Let's hope that the attention that "Zero Dark Thirty" has directed to the issue of what kind of intelligence was derived from the CIA's coercive interrogations will help to put pressure on the White House and the CIA to release to the public as much as possible of the presently classified 6,000-page report by the Senate Intelligence Committee that examines this issue.

_____________

Full disclosure: Along with other national security experts, as an unpaid adviser I screened an early cut of "Zero Dark Thirty." We advised that al Qaeda detainees held at secret CIA prison sites overseas were certainly abused, but they were not beaten to a pulp, as was presented in this early cut. Screenwriter Mark Boal told CNN as a result of this critique, some of the bloodier scenes were "toned down" in the final cut. I also saw this final cut of the film. Finally, HBO is making a theatrical release documentary which will be out in 2013 based on my book about the hunt for bin Laden entitled "Manhunt."

Follow @CNNOpinion on Twitter.

Join us at Facebook/CNNOpinion.

ADVERTISEMENT
Part of complete coverage on
updated 2:12 PM EDT, Fri August 1, 2014
By now it should be painfully obvious that this latest round of the Israeli-Palestinian crisis in Gaza is fundamentally different than its predecessors.
updated 5:24 PM EDT, Fri August 1, 2014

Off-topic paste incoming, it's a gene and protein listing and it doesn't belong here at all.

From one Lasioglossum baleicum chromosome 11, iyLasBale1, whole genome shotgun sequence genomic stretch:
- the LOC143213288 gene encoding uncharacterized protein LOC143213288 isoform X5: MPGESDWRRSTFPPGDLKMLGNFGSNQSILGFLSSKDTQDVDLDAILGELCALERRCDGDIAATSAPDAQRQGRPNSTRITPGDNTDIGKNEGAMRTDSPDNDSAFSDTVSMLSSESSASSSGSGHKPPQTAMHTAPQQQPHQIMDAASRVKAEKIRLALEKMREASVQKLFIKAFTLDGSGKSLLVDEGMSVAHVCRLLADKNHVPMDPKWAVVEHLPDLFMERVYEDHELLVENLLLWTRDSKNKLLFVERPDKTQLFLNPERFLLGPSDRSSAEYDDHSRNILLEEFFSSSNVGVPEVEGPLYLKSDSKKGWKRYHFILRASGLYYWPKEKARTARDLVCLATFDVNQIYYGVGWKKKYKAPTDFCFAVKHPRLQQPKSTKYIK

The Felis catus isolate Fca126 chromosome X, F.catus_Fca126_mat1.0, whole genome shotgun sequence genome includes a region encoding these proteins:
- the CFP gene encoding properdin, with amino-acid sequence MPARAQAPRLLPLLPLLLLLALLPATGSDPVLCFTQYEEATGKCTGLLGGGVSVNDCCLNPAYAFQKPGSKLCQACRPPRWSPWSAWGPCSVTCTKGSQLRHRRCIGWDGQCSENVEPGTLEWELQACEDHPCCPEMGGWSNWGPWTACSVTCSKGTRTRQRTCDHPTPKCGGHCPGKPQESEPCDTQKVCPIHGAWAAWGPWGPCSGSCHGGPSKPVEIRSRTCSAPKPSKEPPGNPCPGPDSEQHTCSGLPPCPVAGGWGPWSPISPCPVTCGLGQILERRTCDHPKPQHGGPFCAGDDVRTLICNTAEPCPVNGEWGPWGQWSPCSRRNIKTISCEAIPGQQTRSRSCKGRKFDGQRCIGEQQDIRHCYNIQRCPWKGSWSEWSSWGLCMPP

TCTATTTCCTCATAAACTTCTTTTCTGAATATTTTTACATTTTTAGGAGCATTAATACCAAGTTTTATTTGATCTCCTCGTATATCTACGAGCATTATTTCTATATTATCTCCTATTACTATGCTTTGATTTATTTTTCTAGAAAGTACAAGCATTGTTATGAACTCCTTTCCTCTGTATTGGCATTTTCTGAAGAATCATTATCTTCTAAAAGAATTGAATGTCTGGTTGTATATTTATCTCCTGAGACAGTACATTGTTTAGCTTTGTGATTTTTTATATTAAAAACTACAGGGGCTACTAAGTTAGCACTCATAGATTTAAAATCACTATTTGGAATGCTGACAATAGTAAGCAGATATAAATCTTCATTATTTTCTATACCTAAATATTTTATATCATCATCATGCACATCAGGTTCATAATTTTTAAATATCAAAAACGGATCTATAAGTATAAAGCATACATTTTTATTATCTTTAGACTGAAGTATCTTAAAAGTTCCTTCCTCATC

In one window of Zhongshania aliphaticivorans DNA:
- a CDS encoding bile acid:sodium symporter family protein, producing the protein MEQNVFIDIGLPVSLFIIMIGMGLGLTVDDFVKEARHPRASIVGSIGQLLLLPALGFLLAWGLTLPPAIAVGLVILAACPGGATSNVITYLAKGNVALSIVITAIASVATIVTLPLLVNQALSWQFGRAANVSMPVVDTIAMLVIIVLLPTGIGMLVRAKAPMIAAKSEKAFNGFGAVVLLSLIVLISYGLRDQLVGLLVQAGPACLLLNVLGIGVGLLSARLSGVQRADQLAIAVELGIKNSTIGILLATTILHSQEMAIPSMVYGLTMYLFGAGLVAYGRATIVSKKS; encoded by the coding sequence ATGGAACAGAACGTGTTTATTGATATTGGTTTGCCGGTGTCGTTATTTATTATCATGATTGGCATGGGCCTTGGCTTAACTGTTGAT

Sally Kohn says like the Occupy Wall Street protesters, Market Basket workers are asking for shared prosperity.
updated 7:31 PM EDT, Thu July 31, 2014
President Obama will convene an Africa summit Monday at the White House, and Laurie Garrett asks why the largest Ebola epidemic ever recorded is not on the agenda.
updated 2:03 PM EDT, Fri August 1, 2014
Seventy years ago, Anne Frank made her final entry in her diary -- a work, says Francine Prose, that provides a crucial link to history for young people.
updated 7:50 PM EDT, Thu July 31, 2014
Van Jones says "student" debt should be called "education debt" because entire families are paying the cost.
updated 3:41 PM EDT, Wed July 30, 2014
Stuart Gitlow says pot is addictive and those who smoke it can experience long-term psychiatric disease.
updated 7:00 PM EDT, Thu July 31, 2014
Marc Randazza: ESPN commentator fell victim to "PC" police for suggesting something outside accepted narrative.
updated 2:45 PM EDT, Thu July 31, 2014
Mark O'Mara says working parents often end up being arrested after leaving kids alone.
updated 4:31 PM EDT, Wed July 30, 2014
Shanin Specter says we need to strengthen laws that punish auto companies for selling defective cars.
updated 12:45 PM EDT, Wed July 30, 2014
Gabby Giffords and Katie Ray-Jones say "Between 2001 and 2012, more women were shot to death by an intimate partner in our country than the total number of American troops killed in the Iraq and Afghanistan wars combined."
updated 7:58 AM EDT, Wed July 30, 2014
Vijay Das says Medicare is a success story that could provide health care for everybody, not just seniors
updated 1:43 PM EDT, Wed July 30, 2014
S.E. Cupp says the entrepreneur and Dallas Mavericks owner thinks for himself and refuses to be confined to an ideological box.
updated 9:11 AM EDT, Wed July 30, 2014
A Christian group's anger over the trailer for "Black Jesus," an upcoming TV show, seems out of place, Jay Parini says
updated 4:28 PM EDT, Wed July 30, 2014
LZ Granderson says the cyber-standing ovation given to Robyn Lawley, an Australian plus-size model who posted unretouched photos, shows how crazy Americans' notions of beauty have become
updated 3:39 PM EDT, Wed July 30, 2014
Carol Dweck and Rachel Simmons: Girls tend to have a "fixed mindset" but they should have a "growth mindset."
ADVERTISEMENT
ADVERTISEMENT
ADVERTISEMENT
ADVERTISEMENT